DOWN-HOME/Florence Folks Festival
Ex-Manifattura Tabacchi, via delle Cascine 33-35, Florence
Which of Florence’s many summer music festivals will ultimately be the most memorable? The answer may be “blowin’ in the wind”, but the Florence Folks Festival has a good shot. The homespun event, now in its third edition, features four days of rootsy revelry. Adding new intrigue in year three is a venue change from Ponte di Varlungo to the bare-bones, industrial backdrop of the Ex-Manifattura Tabacchi; it’s just one of many city-backed revival projects in store for the space this summer. The program kicks off with a show by the duo Dente & Guido Catalano (July 25): not quite readings, nor concerts nor plays, their performances mix elements of stand-up comedy and social commentary with acoustic music. Day two brings the now-annual Extraliscio event (July 26), a show presenting folk standards re-interpreted with a rumba sound and a dash of experimentation. Colombian artist Elkin Robinson, New Yorker Nickodemus and Salento producer Popolus round out the program highlights. The #RuffinoCares responsible drinking campaign is also alive and kicking at the festival with its branded bikes and baskets containing alcohol testers, virtual reality vizors and informational brochures. For more information, see www.florencefolksfestival.it.
Ph. Andrea Bardi
The Florentine's summer partnership with historic winery Ruffino continues this week: speaker at the next #WineWednesday event will be Benjamin Wohlauer, Consul General of the United States of America in Florence, who will highlight 200 years of shared history between Tuscany and the United States. Attendees can expect an informal talk and free tasting in the open-air, summery setting of Serre Torrigiani in Piazzetta, a "secret urban garden" sandwiched between La Rinascente and Zara (piazza dei Tre Re, accessible from via dei Calzaiuoli, via Orsanmichele and piazza della Repubblica). The event is part of the #RuffinoCares campaign for a responsible approach to wine culture and consumption; see more details here.
In 1487, Egyptian sultan Qayt Bay sent Lorenzo the Magnificent a giraffe in a gesture pointing to the positive relations between the Medici court and the Islamic world. The giraffe, a then-relatively unknown animal for the population of Florence, died just two months later, but piqued several painters’ interests: Giorgio Vasari, Piero di Cosimo, and Francesco Botticini all depicted and celebrated the creature. Centuries later, in the 1830s, the Viceroy of Egypt gifted Grand Duke Leopold II with another giraffe, today preserved in the Natural History Museum of La Specola, but which has moved to the Uffizi as a centerpiece of the exhibition Islam and Florence: Art and collecting from the Medici to the 20th century. Strategically-gifted giraffes are just the beginning, though: the show is a wide-ranging overview of art from far-flung corners of the Muslim world, art in which many prominent Florence-based collectors, including Frederick Stibbert and Stefano Bardini, took an interest.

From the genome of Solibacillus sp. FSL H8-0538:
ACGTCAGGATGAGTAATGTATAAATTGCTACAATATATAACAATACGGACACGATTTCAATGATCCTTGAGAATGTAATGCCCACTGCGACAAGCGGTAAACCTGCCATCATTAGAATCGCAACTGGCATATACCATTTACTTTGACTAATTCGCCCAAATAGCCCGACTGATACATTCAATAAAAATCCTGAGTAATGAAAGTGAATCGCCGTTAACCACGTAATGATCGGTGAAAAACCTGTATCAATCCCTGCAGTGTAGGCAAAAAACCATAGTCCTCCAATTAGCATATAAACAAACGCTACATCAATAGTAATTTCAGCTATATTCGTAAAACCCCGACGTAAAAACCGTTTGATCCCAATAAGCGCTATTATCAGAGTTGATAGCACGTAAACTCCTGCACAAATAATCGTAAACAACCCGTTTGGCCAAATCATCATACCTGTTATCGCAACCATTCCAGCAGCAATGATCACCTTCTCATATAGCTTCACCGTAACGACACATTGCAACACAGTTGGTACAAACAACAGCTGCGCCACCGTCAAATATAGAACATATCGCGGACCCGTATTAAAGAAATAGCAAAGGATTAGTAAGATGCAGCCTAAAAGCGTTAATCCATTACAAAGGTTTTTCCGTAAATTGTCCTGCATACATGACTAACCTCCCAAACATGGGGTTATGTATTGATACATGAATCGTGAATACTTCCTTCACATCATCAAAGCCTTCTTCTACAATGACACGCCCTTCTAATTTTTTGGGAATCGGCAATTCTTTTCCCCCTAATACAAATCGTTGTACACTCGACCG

The 29th edition of Florence Dance Festival continues to shake things up in the Grand Cloister of Santa Maria Novella, its new stage this year. This week's highlights include a New Generation Night spotlighting the young talents of Toscana Dance Hub, Compagnia DNA and Antitesi (July 21, 9.30pm) and a July 19 performance by the Milan Ballet. #ICYMI: get more background on Florence Dance Festival's 2018 scope in our interview with festival co-founder and artistic director Keith Ferrone; view the full program here.